Comments on: “Risk free” rate going way of free lunch http://blogs.reuters.com/great-debate/2008/12/10/risk-free-rate-going-way-of-free-lunch/ Thu, 21 Jul 2016 07:57:19 +0000 hourly 1 http://wordpress.org/?v=4.2.5 By: Gareth Evans http://blogs.reuters.com/great-debate/2008/12/10/risk-free-rate-going-way-of-free-lunch/#comment-3301 Tue, 16 Dec 2008 11:38:46 +0000 http://blogs.reuters.com/great-debate/?p=872#comment-3301 To the above commentor. While you rail against Mr Saf for his “rantings”, you make a rant of your own!

Nowhere in your post do you try to justify why Mr Saf’s article is bad; it is because you say so? In other words *your* post is the rant; at least Mr Saf puts forward some interesting points which he tries to elucidate with facts.

All he is actually saying is that the benchmark “risk free” status of the 10 year paper is somewhat more opaque than we thought it was, this is hardly saying that the sky is falling, or in your words “adding to the same paralysis and chaos”….

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By: Michael http://blogs.reuters.com/great-debate/2008/12/10/risk-free-rate-going-way-of-free-lunch/#comment-3264 Mon, 15 Dec 2008 16:42:32 +0000 http://blogs.reuters.com/great-debate/?p=872#comment-3264 We are where we are due to ethics and greed. The entire system from borrowers to Securities Companies, Banks and Insurers rose to an uncontrollable critical mass where they fed off each other. The financial model finally failed not due to inadequacy but because good common sense, rules and boundary lines became blurred and both Government (Congress) and Institutions (Business) either changed, ignore and/or forgot why they were there.

Now is time for bold action, the US should turn on the presses, purchase back our IOU’s from around the world ASAP, immediately impose a substantial gasoline tax and use these proceeds to bridge to energy self-sufficiency as quickly as possible. The window is small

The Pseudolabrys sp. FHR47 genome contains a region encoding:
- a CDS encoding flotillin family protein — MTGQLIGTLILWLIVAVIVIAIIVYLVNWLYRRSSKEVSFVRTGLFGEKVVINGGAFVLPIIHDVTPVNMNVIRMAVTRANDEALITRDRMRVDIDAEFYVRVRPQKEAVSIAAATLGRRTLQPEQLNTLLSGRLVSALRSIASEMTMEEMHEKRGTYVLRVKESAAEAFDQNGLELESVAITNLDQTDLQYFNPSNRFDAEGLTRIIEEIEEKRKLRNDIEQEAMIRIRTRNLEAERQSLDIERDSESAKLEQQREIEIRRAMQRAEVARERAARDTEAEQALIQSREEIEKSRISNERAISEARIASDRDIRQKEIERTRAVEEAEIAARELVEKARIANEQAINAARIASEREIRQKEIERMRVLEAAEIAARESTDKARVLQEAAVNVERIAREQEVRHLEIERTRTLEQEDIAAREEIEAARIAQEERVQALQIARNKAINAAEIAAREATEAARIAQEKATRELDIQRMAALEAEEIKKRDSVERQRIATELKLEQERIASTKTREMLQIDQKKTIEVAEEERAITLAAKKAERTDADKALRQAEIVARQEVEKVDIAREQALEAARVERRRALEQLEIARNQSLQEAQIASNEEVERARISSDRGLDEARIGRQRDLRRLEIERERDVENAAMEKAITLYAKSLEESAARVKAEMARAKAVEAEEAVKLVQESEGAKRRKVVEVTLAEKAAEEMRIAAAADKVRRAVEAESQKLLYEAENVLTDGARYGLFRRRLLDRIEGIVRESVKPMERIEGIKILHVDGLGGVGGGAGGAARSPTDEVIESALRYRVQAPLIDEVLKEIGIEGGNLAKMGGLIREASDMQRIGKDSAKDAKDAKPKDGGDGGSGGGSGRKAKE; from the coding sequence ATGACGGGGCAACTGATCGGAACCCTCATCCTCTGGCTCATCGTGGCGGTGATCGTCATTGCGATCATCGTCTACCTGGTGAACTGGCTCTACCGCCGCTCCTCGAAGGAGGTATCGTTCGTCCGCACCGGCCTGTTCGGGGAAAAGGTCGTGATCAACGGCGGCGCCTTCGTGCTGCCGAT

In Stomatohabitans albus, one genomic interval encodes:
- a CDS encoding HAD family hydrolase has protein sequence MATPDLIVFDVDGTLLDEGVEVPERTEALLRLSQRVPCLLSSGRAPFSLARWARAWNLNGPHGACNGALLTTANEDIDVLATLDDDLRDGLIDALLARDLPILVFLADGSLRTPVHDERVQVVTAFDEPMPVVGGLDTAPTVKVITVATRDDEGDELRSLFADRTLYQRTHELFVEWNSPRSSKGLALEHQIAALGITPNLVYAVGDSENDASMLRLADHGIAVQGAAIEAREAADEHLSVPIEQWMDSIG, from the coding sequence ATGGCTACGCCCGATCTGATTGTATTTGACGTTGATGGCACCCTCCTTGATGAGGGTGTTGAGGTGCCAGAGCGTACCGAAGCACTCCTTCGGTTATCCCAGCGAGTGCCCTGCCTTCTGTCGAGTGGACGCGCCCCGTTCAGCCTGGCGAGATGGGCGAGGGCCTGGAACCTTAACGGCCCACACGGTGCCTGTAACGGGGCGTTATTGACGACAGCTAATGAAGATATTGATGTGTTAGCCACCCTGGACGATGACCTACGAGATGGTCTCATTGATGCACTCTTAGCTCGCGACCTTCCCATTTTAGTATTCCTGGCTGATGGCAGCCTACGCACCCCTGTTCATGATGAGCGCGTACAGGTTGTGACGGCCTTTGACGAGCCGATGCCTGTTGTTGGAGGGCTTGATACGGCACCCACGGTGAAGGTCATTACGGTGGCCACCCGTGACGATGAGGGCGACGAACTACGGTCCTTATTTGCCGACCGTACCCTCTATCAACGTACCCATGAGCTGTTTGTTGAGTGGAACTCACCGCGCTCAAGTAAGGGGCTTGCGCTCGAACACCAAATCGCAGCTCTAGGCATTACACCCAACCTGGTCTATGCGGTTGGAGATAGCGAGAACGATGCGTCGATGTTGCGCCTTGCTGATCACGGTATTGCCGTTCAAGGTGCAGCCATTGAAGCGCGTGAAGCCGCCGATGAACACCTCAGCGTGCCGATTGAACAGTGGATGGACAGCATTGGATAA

The markets, business integrity and following the rules will sort the rest of this out over the coming years. I can’t get real enthused about trowing the baby out with the bath water re CAPM….just everyone follow the rules and prosecute severely those that don’t

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By: Adrian http://blogs.reuters.com/great-debate/2008/12/10/risk-free-rate-going-way-of-free-lunch/#comment-3257 Mon, 15 Dec 2008 12:53:59 +0000 http://blogs.reuters.com/great-debate/?p=872#comment-3257 Nobody sees that USA is changing into the socialism country, where a government makes the economy “working”. It is one way road only – bankruptcy.

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By: Gary Leeper http://blogs.reuters.com/great-debate/2008/12/10/risk-free-rate-going-way-of-free-lunch/#comment-3256 Mon, 15 Dec 2008 12:26:54 +0000 http://blogs.reuters.com/great-debate/?p=872#comment-3256 I see two big problems with allowing current Fed and Executive Branch bailout/stimulus policy to continue.
First, we are ratifying the feel good/no pain ever actions that have prevailed in both state and federal government for decades and making it ever more difficult to back away from this policy and ensuring that we get more and more government, where decisions have little to do with productivity.
Second, we are very negatively effecting the creative/destructive function of capitalism by propping up failed businesses and institutions and crowding out startups, which traditionally would have a positive affect on employment.
It appearss that crisis management experimenting will prevail regardless of the unintended consequences.

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By: John Stor http://blogs.reuters.com/great-debate/2008/12/10/risk-free-rate-going-way-of-free-lunch/#comment-3249 Mon, 15 Dec 2008 08:42:43 +0000 http://blogs.reuters.com/great-debate/?p=872#comment-3249 Some good comments here but what’s puzzling is the emotional aspects of the comments and the doomsday scenarios offered by some. Sure, the US consumers are at the heart of this mess and they have been led that way (you know the American Dream etc) but they are also the key to the recovery. Don’t be fooled the chinese or anyone else have little to offer in a way of future turnaround. And by the way US debt has one nice aspect to it – most of it is owed to itself ie. it’s not going to hurt once a decision is made to wipe it off – and it will come. I am more worried about Japan, it’s debt size is much bigger than that of US.